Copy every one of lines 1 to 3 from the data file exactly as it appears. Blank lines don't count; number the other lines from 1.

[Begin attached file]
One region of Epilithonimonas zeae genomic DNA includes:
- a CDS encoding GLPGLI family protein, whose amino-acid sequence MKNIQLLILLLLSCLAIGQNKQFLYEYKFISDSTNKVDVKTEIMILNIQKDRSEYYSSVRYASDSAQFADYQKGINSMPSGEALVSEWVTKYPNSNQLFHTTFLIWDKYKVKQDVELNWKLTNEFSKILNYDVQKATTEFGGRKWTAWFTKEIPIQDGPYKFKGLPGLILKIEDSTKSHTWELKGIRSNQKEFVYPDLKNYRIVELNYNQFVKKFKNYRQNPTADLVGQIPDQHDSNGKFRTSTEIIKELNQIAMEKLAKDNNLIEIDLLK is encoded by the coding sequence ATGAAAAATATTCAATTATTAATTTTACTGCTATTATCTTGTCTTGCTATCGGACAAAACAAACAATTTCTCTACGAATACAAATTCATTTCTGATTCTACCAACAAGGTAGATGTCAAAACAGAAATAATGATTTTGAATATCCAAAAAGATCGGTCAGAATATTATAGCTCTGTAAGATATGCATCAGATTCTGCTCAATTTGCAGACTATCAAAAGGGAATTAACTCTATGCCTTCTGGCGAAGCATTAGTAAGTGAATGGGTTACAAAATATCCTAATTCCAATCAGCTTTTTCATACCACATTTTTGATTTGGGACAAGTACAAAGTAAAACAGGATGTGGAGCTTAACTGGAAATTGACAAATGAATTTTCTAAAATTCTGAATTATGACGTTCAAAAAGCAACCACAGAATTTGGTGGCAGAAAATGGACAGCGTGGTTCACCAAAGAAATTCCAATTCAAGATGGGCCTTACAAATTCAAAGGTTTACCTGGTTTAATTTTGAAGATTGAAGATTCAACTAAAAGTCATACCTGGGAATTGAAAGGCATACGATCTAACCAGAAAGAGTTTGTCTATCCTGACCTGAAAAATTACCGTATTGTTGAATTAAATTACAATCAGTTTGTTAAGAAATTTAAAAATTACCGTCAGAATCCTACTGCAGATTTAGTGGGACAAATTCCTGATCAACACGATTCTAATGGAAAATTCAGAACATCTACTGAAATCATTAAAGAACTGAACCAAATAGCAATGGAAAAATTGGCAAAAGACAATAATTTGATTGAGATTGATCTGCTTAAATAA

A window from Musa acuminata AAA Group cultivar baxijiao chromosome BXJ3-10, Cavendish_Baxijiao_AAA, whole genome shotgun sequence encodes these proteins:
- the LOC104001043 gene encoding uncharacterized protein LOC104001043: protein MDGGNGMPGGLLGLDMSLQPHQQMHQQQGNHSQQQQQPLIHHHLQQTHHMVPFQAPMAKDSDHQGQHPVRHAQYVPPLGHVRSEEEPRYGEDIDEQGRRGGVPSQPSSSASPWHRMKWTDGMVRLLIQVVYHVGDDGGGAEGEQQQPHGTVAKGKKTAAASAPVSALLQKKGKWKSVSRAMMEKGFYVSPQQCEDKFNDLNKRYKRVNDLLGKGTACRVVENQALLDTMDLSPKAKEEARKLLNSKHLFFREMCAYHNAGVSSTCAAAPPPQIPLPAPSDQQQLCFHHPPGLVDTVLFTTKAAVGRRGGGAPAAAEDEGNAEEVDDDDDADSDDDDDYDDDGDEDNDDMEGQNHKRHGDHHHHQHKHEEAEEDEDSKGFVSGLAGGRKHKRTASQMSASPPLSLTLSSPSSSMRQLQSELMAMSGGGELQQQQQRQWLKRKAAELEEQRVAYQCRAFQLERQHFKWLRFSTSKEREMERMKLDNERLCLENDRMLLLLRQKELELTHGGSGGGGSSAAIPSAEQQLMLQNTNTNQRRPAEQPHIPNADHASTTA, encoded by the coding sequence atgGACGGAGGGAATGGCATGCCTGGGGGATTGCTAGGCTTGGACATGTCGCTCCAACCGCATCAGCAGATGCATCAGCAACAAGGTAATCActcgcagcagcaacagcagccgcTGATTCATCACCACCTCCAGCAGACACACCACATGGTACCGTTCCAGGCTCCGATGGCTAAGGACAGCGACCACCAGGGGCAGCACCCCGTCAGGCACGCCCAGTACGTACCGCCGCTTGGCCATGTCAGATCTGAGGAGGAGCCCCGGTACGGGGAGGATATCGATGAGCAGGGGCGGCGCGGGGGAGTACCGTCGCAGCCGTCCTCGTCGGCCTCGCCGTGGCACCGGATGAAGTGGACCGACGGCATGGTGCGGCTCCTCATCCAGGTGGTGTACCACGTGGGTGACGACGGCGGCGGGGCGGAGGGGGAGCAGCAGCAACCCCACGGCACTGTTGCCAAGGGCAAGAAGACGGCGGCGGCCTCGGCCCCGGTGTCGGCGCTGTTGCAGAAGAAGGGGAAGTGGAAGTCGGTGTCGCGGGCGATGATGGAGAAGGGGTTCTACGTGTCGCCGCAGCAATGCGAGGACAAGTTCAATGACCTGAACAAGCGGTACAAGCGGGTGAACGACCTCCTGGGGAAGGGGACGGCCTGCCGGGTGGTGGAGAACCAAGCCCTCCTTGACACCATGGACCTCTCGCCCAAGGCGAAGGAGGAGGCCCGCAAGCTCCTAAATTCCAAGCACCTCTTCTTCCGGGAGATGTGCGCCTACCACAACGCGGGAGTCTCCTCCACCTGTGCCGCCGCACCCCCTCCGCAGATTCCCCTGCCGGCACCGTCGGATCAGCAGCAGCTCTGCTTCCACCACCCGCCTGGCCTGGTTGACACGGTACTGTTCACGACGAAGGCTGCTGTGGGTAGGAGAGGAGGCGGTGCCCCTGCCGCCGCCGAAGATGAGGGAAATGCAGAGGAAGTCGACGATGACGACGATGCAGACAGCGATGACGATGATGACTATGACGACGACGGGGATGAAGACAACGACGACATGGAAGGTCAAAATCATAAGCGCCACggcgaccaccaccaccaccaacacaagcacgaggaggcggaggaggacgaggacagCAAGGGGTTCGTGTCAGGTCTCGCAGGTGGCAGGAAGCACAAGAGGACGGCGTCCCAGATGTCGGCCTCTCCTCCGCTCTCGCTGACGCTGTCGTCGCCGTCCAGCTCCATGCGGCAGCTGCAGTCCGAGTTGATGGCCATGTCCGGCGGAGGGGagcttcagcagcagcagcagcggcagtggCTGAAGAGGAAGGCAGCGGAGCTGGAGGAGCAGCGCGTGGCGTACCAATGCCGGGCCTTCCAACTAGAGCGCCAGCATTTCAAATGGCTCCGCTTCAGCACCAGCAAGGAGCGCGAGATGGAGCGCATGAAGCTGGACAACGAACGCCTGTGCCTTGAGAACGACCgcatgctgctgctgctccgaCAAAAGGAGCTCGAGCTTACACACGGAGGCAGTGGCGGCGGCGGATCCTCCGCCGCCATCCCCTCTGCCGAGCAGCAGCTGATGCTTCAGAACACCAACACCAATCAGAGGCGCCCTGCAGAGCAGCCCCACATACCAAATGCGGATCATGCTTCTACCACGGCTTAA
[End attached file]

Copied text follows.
One region of Epilithonimonas zeae genomic DNA includes:
- a CDS encoding GLPGLI family protein, whose amino-acid sequence MKNIQLLILLLLSCLAIGQNKQFLYEYKFISDSTNKVDVKTEIMILNIQKDRSEYYSSVRYASDSAQFADYQKGINSMPSGEALVSEWVTKYPNSNQLFHTTFLIWDKYKVKQDVELNWKLTNEFSKILNYDVQKATTEFGGRKWTAWFTKEIPIQDGPYKFKGLPGLILKIEDSTKSHTWELKGIRSNQKEFVYPDLKNYRIVELNYNQFVKKFKNYRQNPTADLVGQIPDQHDSNGKFRTSTEIIKELNQIAMEKLAKDNNLIEIDLLK is encoded by the coding sequence ATGAAAAATATTCAATTATTAATTTTACTGCTATTATCTTGTCTTGCTATCGGACAAAACAAACAATTTCTCTACGAATACAAATTCATTTCTGATTCTACCAACAAGGTAGATGTCAAAACAGAAATAATGATTTTGAATATCCAAAAAGATCGGTCAGAATATTATAGCTCTGTAAGATATGCATCAGATTCTGCTCAATTTGCAGACTATCAAAAGGGAATTAACTCTATGCCTTCTGGCGAAGCATTAGTAAGTGAATGGGTTACAAAATATCCTAATTCCAATCAGCTTTTTCATACCACATTTTTGATTTGGGACAAGTACAAAGTAAAACAGGATGTGGAGCTTAACTGGAAATTGACAAATGAATTTTCTAAAATTCTGAATTATGACGTTCAAAAAGCAACCACAGAATTTGGTGGCAGAAAATGGACAGCGTGGTTCACCAAAGAAATTCCAATTCAAGATGGGCCTTACAAATTCAAAGGTTTACCTGGTTTAATTTTGAAGATTGAAGATTCAACTAAAAGTCATACCTGGGAATTGAAAGGCATACGATCTAACCAGAAAGAGTTTGTCTATCCTGACCTGAAAAATTACCGTATTGTTGAATTAAATTACAATCAGTTTGTTAAGAAATTTAAAAATTACCGTCAGAATCCTACTGCAGATTTAGTGGGACAAATTCCTGATCAACACGATTCTAATGGAAAATTCAGAACATCTACTGAAATCATTAAAGAACTGAACCAAATAGCAATGGAAAAATTGGCAAAAGACAATAATTTGATTGAGATTGATCTGCTTAAATAA

A window from Musa acuminata AAA Group cultivar baxijiao chromosome BXJ3-10, Cavendish_Baxijiao_AAA, whole genome shotgun sequence encodes these proteins: